We found that 7.9% (n=11) had a nonstroke diagnosis. Symptoms reported in cases with a nonstroke diagnosis were suggestive mainly of a possible stroke (see Table 2) and similar to those reported in cases with a final diagnosis of cerebrovascular disease.
In the resulting EMS response, the priority of activations was high (lights and sirens) in 79.3% of all 140 EMS runs. In 52.8%, an EMS physician was at the scene with the paramedics; in 22.8%, only a paramedic unit was sent to the scene; and in 17.8%, only an EMT unit was sent. The helicopter, which is staffed with a physician and paramedic, was activated in 6 cases (4.3%).
Median time from call to arrival on scene was 12 minutes (range, 5 to 57 minutes) and from arrival on scene to first hospital arrival was 51 minutes (range, 23 to 70 minutes). In 21 cases, the first hospital arrival of the patient was outside the Department of Neurology at the University of Erlangen. Those patients were brought to a different hospital or to the Department of Internal Medicine at the University Hospital. Median delay from time on scene to arrival at our stroke unit was 72 minutes (range, 23 to 403 minutes). See Figure 3 for a view of the time flow.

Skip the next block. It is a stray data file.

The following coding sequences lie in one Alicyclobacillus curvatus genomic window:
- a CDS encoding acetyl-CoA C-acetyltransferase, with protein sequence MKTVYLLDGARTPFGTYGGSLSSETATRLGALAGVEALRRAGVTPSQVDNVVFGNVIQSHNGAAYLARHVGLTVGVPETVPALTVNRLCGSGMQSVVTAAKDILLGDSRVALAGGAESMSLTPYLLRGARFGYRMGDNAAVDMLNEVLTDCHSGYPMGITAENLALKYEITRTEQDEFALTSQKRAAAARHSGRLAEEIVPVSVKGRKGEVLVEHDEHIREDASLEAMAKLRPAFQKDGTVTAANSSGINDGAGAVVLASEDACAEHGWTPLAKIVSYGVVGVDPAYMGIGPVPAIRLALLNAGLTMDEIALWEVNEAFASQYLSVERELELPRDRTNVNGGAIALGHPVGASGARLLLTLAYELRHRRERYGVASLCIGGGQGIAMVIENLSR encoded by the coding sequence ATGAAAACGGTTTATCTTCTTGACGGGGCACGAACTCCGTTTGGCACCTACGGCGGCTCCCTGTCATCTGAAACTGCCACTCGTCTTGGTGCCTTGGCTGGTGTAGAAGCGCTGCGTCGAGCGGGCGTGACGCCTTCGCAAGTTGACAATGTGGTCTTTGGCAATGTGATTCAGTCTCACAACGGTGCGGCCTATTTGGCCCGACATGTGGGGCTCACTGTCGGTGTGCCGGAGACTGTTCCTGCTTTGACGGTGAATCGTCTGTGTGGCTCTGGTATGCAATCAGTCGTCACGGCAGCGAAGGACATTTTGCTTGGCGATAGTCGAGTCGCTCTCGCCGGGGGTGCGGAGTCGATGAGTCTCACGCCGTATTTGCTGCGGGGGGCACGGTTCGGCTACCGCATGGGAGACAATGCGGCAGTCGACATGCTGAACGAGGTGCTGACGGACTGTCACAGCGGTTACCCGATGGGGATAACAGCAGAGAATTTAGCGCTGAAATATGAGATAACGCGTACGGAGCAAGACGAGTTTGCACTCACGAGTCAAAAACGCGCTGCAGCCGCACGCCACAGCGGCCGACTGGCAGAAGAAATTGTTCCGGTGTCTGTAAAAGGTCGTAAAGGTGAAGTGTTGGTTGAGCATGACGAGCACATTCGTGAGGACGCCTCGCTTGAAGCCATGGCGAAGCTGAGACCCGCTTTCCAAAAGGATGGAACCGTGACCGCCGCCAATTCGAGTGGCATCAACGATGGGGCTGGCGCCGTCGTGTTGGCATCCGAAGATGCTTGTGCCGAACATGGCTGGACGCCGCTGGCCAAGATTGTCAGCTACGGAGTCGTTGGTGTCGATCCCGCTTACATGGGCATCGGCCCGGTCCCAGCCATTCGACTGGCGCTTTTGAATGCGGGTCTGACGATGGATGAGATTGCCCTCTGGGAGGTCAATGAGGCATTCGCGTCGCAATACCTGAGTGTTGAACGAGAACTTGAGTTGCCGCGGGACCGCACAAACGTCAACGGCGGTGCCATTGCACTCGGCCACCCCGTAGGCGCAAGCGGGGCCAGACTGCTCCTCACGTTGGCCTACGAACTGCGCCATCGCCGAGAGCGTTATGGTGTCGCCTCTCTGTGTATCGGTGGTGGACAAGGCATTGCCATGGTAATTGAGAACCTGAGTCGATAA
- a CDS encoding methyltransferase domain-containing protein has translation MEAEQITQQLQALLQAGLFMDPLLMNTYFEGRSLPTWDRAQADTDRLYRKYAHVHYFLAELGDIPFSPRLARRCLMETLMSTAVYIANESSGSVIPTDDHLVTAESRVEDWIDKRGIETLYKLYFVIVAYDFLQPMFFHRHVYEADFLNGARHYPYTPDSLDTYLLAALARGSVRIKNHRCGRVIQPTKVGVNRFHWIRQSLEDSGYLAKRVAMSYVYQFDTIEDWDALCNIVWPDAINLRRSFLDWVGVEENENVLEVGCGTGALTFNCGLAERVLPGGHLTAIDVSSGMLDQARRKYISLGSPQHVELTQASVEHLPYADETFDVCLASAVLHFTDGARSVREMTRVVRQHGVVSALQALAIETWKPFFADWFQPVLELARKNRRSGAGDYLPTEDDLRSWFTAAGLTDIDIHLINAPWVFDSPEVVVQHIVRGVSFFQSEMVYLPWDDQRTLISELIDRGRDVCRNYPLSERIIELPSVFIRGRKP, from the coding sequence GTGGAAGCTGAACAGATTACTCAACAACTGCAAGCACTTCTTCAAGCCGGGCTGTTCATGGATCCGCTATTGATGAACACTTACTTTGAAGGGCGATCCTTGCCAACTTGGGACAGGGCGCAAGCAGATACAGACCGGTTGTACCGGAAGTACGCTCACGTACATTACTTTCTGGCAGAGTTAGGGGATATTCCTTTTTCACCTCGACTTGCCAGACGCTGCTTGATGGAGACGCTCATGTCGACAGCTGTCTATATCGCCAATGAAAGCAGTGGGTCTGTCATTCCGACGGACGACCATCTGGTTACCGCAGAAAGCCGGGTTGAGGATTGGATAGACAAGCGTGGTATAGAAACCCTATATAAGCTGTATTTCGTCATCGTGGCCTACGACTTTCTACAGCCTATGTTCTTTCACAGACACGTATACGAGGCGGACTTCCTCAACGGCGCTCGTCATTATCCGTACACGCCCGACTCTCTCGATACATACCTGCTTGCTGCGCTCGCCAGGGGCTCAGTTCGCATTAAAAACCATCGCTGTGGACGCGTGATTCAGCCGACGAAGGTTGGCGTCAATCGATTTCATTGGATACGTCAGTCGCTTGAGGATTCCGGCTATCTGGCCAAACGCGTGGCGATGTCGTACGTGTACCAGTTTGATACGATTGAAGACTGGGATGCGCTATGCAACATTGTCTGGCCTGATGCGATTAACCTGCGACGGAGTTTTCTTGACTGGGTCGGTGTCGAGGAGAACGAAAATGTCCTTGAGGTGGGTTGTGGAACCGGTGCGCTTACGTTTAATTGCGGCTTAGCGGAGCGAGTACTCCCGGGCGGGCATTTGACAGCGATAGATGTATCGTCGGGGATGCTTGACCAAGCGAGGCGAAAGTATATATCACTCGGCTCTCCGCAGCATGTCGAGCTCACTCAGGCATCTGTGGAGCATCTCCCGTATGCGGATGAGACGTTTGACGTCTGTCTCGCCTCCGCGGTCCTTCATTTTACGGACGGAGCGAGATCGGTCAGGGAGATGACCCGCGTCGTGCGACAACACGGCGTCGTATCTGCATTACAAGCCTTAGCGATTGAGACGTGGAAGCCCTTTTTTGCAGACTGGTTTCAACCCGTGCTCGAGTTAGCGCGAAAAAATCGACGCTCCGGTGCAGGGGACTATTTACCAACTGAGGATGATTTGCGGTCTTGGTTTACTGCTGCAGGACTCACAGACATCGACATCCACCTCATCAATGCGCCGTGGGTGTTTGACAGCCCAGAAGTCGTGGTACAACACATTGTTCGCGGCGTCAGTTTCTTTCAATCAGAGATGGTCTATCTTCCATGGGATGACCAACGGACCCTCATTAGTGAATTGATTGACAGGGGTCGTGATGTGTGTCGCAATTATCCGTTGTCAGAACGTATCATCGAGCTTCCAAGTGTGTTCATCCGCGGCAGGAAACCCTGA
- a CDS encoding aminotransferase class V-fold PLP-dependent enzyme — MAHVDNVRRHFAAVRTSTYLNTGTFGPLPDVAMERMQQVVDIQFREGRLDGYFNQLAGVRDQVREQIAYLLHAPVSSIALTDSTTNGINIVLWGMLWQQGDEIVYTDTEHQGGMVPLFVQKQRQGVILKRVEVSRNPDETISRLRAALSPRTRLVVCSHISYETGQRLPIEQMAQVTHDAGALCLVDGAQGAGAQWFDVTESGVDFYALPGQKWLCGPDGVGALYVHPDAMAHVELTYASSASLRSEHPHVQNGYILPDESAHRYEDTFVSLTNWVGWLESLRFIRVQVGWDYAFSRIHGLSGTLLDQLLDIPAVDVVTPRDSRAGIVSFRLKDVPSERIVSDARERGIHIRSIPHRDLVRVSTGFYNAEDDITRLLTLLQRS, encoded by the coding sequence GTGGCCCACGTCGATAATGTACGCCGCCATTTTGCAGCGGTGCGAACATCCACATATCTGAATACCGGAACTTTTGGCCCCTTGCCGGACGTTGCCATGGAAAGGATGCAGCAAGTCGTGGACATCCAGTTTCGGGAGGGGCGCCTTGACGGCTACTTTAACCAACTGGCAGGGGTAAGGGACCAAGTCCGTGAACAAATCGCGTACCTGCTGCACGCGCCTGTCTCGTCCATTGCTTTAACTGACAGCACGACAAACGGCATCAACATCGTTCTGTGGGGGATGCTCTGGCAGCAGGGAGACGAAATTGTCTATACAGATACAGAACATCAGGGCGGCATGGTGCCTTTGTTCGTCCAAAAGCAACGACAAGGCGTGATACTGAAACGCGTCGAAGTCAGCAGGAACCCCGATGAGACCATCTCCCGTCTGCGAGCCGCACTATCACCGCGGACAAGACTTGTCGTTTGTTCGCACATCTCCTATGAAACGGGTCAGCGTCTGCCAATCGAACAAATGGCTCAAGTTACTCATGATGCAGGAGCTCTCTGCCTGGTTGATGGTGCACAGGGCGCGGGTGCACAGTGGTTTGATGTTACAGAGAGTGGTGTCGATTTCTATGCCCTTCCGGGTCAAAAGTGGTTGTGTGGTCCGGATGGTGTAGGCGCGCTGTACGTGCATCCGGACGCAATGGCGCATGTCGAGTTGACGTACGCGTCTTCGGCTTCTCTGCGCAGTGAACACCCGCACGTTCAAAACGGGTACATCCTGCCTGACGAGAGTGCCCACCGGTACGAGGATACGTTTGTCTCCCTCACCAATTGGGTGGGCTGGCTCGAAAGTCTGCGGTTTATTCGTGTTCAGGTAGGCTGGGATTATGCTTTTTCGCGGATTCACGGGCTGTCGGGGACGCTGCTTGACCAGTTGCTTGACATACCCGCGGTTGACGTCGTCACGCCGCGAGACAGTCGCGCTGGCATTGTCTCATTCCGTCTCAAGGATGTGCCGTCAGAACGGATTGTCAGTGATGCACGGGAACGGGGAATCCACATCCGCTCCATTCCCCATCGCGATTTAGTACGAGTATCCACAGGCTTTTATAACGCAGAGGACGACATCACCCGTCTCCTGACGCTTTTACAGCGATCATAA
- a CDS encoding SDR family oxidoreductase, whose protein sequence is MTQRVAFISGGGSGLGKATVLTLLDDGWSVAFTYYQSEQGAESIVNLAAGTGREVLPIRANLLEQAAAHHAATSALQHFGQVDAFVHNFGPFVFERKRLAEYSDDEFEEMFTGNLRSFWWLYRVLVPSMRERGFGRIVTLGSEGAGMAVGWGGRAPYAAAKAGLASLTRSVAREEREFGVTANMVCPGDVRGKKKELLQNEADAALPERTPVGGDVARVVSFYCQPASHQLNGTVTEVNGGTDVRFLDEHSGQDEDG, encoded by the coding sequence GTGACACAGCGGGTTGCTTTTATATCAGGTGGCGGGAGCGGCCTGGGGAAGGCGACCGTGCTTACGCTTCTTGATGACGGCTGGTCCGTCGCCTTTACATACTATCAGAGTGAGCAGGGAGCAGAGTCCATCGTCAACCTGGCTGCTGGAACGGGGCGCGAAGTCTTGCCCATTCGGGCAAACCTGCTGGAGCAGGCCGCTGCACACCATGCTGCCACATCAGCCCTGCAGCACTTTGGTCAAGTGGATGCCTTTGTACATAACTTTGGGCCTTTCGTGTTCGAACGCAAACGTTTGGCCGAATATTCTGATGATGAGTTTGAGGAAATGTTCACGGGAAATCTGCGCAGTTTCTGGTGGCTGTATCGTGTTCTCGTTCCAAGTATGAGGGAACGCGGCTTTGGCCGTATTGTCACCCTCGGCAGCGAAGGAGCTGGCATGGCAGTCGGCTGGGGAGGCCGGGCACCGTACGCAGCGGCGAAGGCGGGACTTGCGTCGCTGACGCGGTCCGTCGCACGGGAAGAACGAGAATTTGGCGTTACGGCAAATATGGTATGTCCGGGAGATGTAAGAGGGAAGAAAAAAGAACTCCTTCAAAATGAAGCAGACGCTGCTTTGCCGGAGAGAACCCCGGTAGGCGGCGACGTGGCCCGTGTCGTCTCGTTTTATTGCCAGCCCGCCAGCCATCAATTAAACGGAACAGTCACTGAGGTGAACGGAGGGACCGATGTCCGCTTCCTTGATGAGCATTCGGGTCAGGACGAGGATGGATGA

This is one of the first studies to investigate emergency calls in cases of acute stroke. To gain sufficient information about clinical presentation on admission and to obtain informed consent from patients and their relatives, we decided to investigate calls about patients seen in our stroke unit. This cohort may be biased because there are stroke cases in the covered region that are not included in this study, especially in outlying regions where some of the patients were seen exclusively in general hospitals. In Erlangen, where almost two thirds of all cases happened, most stroke patients are seen by the Department of Neurology, whether primarily (85.3%)11 or after transfer if a diagnosis of stroke was made. An additional bias may exist in that cases analyzed in this study are only those with primary activation of the EMS system. In these cases, the event was already recognized as an emergency, in contrast to situations in which individuals seek help by calling or visiting their primary care physician’s office or by calling friends or family members. Unfortunately, in a study setting like ours, it is impossible to analyze what the latter group recognized and thought when seeking medical attention because calls and conversations such as those in physician’s offices are not documented on a regular basis.
Symptoms reported by callers included various descriptions of different neurological or nonneurological disturbances. See Figure 2 for examples.